By Dezso J. Horvath, Special to the Financial Post, November 6, 2012
Dezsö J. Horváth is Tanna H. Schulich chair in strategic management and dean of the Schulich School of Business at York University.
Canada has a golden opportunity to make up lost ground by capitalizing on one area where we have the potential to be an economic powerhouse: higher education. The fact is, education is a knowledge-intensive export. It also happens to be a service we’re very good at providing: The best Canadian colleges and universities deliver education programs at a level that few other countries can match, available in both official languages. A number of our universities consistently rank among the best globally, as do a number of Canadian business schools and specialized programs in disciplines and fields ranging from aquaculture to computer animation.
Already, higher education is Canada’s eighth-largest export sector, contributing some $7.7-billion to the national economy in 2010, according to Foreign Affairs and International Trade Canada. (Education exports include foreign students studying in Canada, as well as the delivery of educational programs in foreign countries by Canadian-based schools, whether by satellite campus, institutional partnering or online learning.) To cite one example, in 2008 Canada’s No. 1 export to China was not wheat or oil but education, bringing in $1.3-billion in revenues.
Yet so far, Canada — with a market share of about 5% — has barely tapped into the growing demand for higher education. With global enrolment in higher education expected to grow from 3.3 million students in 2008 to approximately eight million by 2025, the Canadian economy has much at stake. We have all the right ingredients to become a leading supplier to Asia, Latin America and the Middle East, where new demand is emerging faster than many countries in those regions can meet it. Along with Canada’s excellent schools, multicultural welcome mat, stable financial system and high quality-of-life cachet, we can become a world leader in higher education, right alongside the U.S. and the U.K., which together command about one-third of the global market. If we don’t step up to supply the new demand for knowledge, other hungrier countries will.
In terms of the number of foreign students enrolled in higher education, Canada currently places fourth among English-speaking countries, behind third-place Australia. It’s time for Canada to tear a page from the lesson book of Australia and the U.K., which have been immensely successful in marketing abroad by employing a countrywide, unified approach to the branding and marketing of their higher education offerings. Our ad hoc, province-by-province campaigns and highly fragmented approaches have not served us well.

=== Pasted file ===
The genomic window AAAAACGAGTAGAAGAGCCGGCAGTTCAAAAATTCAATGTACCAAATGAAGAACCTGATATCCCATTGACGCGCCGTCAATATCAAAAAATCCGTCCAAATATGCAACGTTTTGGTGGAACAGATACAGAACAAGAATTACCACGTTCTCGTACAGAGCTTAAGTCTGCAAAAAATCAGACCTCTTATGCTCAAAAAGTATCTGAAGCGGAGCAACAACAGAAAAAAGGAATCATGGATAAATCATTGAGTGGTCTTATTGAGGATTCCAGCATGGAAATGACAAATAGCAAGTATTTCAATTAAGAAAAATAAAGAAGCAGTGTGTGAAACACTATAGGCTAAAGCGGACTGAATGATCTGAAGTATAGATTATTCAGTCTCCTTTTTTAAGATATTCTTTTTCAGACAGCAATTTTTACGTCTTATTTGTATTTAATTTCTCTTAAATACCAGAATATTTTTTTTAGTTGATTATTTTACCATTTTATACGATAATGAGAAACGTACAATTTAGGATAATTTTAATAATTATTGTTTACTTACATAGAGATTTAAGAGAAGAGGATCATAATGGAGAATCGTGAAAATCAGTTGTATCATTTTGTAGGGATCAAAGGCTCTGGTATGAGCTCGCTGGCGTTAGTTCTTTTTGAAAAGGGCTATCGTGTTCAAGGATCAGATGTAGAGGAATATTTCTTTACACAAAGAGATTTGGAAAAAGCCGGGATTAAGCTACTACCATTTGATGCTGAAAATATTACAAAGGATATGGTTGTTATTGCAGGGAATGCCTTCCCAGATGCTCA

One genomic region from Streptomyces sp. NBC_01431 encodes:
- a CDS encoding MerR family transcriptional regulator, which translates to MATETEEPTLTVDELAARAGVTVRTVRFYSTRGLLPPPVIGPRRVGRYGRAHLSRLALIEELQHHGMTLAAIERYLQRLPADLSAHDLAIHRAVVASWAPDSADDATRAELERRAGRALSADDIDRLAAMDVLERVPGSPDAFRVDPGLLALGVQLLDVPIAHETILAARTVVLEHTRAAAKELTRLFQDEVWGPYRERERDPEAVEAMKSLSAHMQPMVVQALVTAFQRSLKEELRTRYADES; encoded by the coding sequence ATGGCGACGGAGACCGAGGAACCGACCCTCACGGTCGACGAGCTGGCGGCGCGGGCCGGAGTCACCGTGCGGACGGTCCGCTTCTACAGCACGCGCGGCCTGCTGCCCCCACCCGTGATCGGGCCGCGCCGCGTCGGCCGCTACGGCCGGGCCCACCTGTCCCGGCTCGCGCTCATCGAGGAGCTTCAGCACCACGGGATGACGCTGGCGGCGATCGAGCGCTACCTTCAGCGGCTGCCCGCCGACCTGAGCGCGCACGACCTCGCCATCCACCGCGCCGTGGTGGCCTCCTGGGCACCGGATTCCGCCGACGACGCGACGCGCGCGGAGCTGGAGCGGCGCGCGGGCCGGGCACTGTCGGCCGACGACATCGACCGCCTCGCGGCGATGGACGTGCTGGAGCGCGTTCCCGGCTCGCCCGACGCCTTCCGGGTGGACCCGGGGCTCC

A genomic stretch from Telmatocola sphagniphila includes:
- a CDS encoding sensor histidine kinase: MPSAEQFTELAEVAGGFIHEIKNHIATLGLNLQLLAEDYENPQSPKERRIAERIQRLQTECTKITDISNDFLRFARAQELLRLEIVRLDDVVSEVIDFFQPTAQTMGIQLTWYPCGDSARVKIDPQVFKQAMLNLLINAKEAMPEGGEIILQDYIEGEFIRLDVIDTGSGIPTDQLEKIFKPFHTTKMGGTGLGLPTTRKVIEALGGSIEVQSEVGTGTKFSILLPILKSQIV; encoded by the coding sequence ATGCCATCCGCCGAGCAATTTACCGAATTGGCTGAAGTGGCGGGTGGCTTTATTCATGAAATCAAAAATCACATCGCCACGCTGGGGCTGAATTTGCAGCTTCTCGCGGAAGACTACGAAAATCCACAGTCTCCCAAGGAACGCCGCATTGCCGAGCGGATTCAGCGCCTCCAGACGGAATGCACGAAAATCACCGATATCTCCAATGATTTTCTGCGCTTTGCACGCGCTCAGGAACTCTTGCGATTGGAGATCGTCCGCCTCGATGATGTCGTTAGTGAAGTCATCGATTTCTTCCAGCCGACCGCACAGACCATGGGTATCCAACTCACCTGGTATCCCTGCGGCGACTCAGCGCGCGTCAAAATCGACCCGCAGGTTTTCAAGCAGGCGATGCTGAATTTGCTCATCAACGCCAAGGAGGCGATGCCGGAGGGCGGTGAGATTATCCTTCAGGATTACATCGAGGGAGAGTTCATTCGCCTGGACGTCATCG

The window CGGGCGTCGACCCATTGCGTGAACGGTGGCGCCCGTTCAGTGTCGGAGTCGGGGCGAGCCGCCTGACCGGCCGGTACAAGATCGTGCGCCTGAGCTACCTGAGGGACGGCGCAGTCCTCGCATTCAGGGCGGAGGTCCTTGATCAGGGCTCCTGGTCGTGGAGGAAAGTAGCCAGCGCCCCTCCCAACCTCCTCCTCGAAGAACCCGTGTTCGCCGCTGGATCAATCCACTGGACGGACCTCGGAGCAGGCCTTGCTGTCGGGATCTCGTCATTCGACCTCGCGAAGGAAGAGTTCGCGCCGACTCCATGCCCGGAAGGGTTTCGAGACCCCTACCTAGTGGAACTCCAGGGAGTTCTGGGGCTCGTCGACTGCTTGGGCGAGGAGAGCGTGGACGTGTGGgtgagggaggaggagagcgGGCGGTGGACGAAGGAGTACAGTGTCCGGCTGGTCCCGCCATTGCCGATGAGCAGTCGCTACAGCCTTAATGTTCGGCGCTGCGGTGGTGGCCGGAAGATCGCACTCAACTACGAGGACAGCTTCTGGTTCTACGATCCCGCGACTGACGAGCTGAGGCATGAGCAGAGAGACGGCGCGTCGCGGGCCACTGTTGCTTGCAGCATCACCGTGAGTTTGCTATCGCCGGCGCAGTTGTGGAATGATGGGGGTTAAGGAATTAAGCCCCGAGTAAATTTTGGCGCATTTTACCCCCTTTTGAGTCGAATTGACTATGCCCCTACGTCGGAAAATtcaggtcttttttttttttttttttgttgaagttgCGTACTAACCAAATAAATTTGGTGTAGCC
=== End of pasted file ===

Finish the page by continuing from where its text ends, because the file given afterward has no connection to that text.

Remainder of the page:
International students inject badly needed funding into both our post-secondary education sector and the national economy. Because foreign students pay a lot more in tuition on average than Canadian students, they provide a critical revenue stream that can be reinvested to maintain and enhance the quality of faculty, infrastructure and programs at Canada’s post-secondary institutions, allowing our schools to remain globally competitive. These higher fees contribute significantly to our national economy: In a 2009 report prepared by Roslyn Kunin & Associates for Foreign Affairs and International Trade Canada, international students enrolled in post-secondary studies in Canada pumped $6.5-billion into the Canadian economy and helped generate more than 83,000 jobs. And if we doubled or tripled our intake of international students, the economic spinoffs would likewise grow significantly.
Bottom line: Canada could easily expand our global market share in the decade ahead. In fact, this is already happening for Canadian business schools, which have experienced the fastest growth worldwide in foreign student applications in recent years, according to the OECD, largely as a result of friendly visa conditions. While the U.S. and U.K. have been closing their doors to foreign students by curtailing visas and making it harder to stay and work in those countries after graduation, Canada relaxed its rules in 2008 to allow international students enrolled in a two-year master’s or MBA degree program to work here for three years following graduation.
Canadian business schools in particular have taken a more transnational approach by providing degrees in foreign markets. The Ivey School of Business at the University of Western Ontario, for example, has been delivering an executive MBA in Hong Kong and the Schulich School of Business at York University has been delivering an MBA in Mumbai. When Schulich’s new Hyderabad campus opens in 2013, Schulich will be uniquely positioned as the first foreign school in India to deliver a standalone MBA when that country fully opens its doors to foreign educational institutions.
As the Canadian government considers how to make higher education a key plank in Canada’s global economic strategy, it should explore ways to align our education goals with our immigration and trade policies. Foreign students can augment our access to the skilled knowledge workers that the Canadian economy needs to grow, for instance. Student visas could be further enhanced to offer a more expedient pathway to landed immigrant status and eventual citizenship. And future trade agreement negotiations should seek to open up new markets for Canadian education exports.
Canada’s successful adaptation to the new global education age will require a new way of thinking, one that not only seeks to bring in more students but also to expand into rapidly growing, untapped markets.